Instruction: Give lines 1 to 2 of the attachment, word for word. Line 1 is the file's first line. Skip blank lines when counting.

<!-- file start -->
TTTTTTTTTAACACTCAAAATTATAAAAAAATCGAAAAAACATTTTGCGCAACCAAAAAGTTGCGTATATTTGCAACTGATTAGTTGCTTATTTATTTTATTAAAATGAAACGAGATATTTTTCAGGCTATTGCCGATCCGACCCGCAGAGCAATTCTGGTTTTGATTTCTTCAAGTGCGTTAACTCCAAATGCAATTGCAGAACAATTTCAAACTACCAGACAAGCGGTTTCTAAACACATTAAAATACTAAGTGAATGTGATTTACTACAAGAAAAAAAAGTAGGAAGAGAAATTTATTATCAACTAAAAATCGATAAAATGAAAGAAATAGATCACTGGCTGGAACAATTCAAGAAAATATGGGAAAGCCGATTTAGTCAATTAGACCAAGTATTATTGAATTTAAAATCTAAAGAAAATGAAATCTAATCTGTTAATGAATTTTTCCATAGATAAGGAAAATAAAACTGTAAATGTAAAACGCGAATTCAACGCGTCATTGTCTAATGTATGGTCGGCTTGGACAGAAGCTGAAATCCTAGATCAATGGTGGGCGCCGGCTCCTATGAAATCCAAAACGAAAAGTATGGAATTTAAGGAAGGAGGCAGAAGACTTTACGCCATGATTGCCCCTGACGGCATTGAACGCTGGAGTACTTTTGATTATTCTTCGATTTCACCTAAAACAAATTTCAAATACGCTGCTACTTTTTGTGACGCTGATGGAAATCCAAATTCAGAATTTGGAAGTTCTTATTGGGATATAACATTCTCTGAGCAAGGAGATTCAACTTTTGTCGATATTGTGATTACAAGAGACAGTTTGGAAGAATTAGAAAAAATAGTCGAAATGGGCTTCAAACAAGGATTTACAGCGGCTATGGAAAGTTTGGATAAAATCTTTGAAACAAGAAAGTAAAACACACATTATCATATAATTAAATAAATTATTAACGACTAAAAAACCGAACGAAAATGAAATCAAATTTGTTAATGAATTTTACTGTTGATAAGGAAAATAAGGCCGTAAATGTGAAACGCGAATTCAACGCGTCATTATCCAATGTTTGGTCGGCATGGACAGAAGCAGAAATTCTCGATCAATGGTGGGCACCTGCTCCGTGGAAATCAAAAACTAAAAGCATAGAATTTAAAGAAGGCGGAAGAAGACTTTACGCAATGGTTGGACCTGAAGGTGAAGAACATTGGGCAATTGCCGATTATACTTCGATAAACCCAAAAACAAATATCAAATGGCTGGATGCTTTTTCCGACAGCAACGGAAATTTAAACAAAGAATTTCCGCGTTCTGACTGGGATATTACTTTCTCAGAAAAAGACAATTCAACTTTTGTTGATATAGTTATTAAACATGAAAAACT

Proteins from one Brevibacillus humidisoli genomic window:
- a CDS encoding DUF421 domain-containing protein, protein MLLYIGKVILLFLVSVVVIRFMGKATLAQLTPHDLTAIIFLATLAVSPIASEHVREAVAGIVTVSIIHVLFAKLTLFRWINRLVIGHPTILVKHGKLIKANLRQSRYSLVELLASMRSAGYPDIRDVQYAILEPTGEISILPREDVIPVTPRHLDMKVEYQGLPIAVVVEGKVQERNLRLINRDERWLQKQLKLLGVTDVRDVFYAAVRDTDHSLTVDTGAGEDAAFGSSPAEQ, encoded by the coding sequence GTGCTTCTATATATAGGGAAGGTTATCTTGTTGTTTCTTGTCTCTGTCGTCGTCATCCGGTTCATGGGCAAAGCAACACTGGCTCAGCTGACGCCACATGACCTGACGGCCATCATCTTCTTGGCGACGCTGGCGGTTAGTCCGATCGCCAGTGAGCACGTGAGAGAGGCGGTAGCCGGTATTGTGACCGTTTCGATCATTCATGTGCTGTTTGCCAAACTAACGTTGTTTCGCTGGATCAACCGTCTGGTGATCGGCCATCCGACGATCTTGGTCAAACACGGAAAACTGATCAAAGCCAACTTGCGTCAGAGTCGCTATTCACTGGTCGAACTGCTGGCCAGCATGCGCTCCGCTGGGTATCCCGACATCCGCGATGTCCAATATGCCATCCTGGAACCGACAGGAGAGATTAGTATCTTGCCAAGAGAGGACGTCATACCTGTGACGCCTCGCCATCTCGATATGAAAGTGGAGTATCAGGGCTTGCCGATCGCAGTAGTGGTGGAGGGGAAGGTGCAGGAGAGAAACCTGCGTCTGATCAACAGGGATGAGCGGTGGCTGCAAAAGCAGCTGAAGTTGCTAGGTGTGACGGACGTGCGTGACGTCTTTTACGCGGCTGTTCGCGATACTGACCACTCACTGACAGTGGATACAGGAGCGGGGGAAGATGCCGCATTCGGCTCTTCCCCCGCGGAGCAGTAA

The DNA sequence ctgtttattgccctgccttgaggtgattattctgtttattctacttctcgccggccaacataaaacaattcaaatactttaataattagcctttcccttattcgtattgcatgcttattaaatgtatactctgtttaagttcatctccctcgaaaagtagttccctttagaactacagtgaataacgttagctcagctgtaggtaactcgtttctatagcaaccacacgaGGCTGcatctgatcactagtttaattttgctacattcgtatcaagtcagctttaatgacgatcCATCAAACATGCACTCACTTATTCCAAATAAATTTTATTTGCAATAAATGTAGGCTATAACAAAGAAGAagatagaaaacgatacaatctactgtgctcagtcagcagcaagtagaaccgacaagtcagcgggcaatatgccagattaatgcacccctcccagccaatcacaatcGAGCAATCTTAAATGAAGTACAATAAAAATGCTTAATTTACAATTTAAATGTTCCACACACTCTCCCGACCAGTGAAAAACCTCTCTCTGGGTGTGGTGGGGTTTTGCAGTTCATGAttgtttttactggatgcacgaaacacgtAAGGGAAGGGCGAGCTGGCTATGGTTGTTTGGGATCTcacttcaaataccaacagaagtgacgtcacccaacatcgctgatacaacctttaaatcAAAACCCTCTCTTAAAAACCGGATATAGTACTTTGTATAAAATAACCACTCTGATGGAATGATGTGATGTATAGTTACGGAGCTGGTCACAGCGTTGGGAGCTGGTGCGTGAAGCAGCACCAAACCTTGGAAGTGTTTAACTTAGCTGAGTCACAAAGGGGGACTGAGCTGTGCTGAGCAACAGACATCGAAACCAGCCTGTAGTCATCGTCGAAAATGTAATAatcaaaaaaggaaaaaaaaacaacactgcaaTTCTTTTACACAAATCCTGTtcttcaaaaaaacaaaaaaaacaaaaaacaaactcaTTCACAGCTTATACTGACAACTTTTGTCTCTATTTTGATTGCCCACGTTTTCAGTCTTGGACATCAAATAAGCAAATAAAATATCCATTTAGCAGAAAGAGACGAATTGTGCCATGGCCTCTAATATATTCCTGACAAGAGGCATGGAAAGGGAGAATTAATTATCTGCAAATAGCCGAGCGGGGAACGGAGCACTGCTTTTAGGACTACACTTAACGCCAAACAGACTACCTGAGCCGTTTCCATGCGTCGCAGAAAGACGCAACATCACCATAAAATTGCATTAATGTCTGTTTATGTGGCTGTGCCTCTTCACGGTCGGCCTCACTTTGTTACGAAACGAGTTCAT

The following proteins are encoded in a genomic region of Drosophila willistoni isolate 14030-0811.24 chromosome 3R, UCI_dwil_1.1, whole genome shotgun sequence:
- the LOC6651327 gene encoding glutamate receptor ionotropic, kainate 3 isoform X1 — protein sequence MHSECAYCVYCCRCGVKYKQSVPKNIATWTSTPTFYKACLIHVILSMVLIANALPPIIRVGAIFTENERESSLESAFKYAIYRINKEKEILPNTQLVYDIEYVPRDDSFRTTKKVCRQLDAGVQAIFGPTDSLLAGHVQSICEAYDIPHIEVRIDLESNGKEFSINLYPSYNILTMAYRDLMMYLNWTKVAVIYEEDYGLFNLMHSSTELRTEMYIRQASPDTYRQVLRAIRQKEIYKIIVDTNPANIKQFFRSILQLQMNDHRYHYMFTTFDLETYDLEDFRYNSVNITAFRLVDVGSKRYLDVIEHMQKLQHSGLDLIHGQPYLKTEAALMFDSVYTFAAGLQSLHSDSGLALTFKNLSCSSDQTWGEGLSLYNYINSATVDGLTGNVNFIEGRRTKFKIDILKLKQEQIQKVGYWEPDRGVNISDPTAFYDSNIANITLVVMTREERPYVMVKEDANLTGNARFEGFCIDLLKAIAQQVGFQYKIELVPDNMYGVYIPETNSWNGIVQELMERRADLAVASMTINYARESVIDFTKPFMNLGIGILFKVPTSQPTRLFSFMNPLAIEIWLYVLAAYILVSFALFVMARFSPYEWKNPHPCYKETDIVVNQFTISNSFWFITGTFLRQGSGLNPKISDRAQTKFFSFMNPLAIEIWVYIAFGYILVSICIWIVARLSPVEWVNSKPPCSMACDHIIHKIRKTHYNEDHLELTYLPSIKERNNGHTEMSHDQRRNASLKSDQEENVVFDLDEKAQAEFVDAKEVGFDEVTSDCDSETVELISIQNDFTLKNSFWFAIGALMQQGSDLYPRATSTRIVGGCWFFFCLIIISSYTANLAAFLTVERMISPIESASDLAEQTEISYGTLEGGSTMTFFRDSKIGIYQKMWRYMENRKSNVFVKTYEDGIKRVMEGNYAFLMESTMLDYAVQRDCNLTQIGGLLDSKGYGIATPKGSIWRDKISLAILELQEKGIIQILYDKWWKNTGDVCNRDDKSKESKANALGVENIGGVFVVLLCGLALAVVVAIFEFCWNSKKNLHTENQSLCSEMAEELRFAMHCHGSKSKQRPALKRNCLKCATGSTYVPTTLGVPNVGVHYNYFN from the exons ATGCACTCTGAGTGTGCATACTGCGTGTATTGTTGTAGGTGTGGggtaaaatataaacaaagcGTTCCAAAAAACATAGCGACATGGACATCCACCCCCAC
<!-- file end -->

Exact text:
TTTTTTTTTAACACTCAAAATTATAAAAAAATCGAAAAAACATTTTGCGCAACCAAAAAGTTGCGTATATTTGCAACTGATTAGTTGCTTATTTATTTTATTAAAATGAAACGAGATATTTTTCAGGCTATTGCCGATCCGACCCGCAGAGCAATTCTGGTTTTGATTTCTTCAAGTGCGTTAACTCCAAATGCAATTGCAGAACAATTTCAAACTACCAGACAAGCGGTTTCTAAACACATTAAAATACTAAGTGAATGTGATTTACTACAAGAAAAAAAAGTAGGAAGAGAAATTTATTATCAACTAAAAATCGATAAAATGAAAGAAATAGATCACTGGCTGGAACAATTCAAGAAAATATGGGAAAGCCGATTTAGTCAATTAGACCAAGTATTATTGAATTTAAAATCTAAAGAAAATGAAATCTAATCTGTTAATGAATTTTTCCATAGATAAGGAAAATAAAACTGTAAATGTAAAACGCGAATTCAACGCGTCATTGTCTAATGTATGGTCGGCTTGGACAGAAGCTGAAATCCTAGATCAATGGTGGGCGCCGGCTCCTATGAAATCCAAAACGAAAAGTATGGAATTTAAGGAAGGAGGCAGAAGACTTTACGCCATGATTGCCCCTGACGGCATTGAACGCTGGAGTACTTTTGATTATTCTTCGATTTCACCTAAAACAAATTTCAAATACGCTGCTACTTTTTGTGACGCTGATGGAAATCCAAATTCAGAATTTGGAAGTTCTTATTGGGATATAACATTCTCTGAGCAAGGAGATTCAACTTTTGTCGATATTGTGATTACAAGAGACAGTTTGGAAGAATTAGAAAAAATAGTCGAAATGGGCTTCAAACAAGGATTTACAGCGGCTATGGAAAGTTTGGATAAAATCTTTGAAACAAGAAAGTAAAACACACATTATCATATAATTAAATAAATTATTAACGACTAAAAAACCGAACGAAAATGAAATCAAATTTGTTAATGAATTTTACTGTTGATAAGGAAAATAAGGCCGTAAATGTGAAACGCGAATTCAACGCGTCATTATCCAATGTTTGGTCGGCATGGACAGAAGCAGAAATTCTCGATCAATGGTGGGCACCTGCTCCGTGGAAATCAAAAACTAAAAGCATAGAATTTAAAGAAGGCGGAAGAAGACTTTACGCAATGGTTGGACCTGAAGGTGAAGAACATTGGGCAATTGCCGATTATACTTCGATAAACCCAAAAACAAATATCAAATGGCTGGATGCTTTTTCCGACAGCAACGGAAATTTAAACAAAGAATTTCCGCGTTCTGACTGGGATATTACTTTCTCAGAAAAAGACAATTCAACTTTTGTTGATATAGTTATTAAACATGAAAAACT

Proteins from one Brevibacillus humidisoli genomic window: